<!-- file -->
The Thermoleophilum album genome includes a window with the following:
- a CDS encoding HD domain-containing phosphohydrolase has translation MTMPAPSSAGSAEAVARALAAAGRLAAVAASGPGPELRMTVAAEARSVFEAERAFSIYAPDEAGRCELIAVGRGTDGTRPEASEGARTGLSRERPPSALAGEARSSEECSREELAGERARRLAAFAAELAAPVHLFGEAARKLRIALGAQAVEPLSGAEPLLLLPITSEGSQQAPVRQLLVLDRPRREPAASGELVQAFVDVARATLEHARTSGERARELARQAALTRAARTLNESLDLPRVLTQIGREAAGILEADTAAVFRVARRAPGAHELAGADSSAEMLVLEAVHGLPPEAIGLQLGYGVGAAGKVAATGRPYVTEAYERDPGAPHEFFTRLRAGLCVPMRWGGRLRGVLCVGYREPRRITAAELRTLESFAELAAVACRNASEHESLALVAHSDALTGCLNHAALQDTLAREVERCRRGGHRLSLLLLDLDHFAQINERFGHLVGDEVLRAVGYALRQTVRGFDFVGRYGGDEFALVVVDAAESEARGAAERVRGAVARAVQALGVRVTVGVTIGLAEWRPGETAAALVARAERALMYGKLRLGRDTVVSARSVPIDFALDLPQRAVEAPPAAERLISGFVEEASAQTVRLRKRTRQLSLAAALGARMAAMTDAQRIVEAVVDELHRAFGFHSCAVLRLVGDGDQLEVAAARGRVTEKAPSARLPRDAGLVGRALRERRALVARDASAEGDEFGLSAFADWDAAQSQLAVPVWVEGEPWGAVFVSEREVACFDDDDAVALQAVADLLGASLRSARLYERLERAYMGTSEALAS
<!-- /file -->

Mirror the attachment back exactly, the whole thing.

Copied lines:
The Thermoleophilum album genome includes a window with the following:
- a CDS encoding HD domain-containing phosphohydrolase has translation MTMPAPSSAGSAEAVARALAAAGRLAAVAASGPGPELRMTVAAEARSVFEAERAFSIYAPDEAGRCELIAVGRGTDGTRPEASEGARTGLSRERPPSALAGEARSSEECSREELAGERARRLAAFAAELAAPVHLFGEAARKLRIALGAQAVEPLSGAEPLLLLPITSEGSQQAPVRQLLVLDRPRREPAASGELVQAFVDVARATLEHARTSGERARELARQAALTRAARTLNESLDLPRVLTQIGREAAGILEADTAAVFRVARRAPGAHELAGADSSAEMLVLEAVHGLPPEAIGLQLGYGVGAAGKVAATGRPYVTEAYERDPGAPHEFFTRLRAGLCVPMRWGGRLRGVLCVGYREPRRITAAELRTLESFAELAAVACRNASEHESLALVAHSDALTGCLNHAALQDTLAREVERCRRGGHRLSLLLLDLDHFAQINERFGHLVGDEVLRAVGYALRQTVRGFDFVGRYGGDEFALVVVDAAESEARGAAERVRGAVARAVQALGVRVTVGVTIGLAEWRPGETAAALVARAERALMYGKLRLGRDTVVSARSVPIDFALDLPQRAVEAPPAAERLISGFVEEASAQTVRLRKRTRQLSLAAALGARMAAMTDAQRIVEAVVDELHRAFGFHSCAVLRLVGDGDQLEVAAARGRVTEKAPSARLPRDAGLVGRALRERRALVARDASAEGDEFGLSAFADWDAAQSQLAVPVWVEGEPWGAVFVSEREVACFDDDDAVALQAVADLLGASLRSARLYERLERAYMGTSEALAS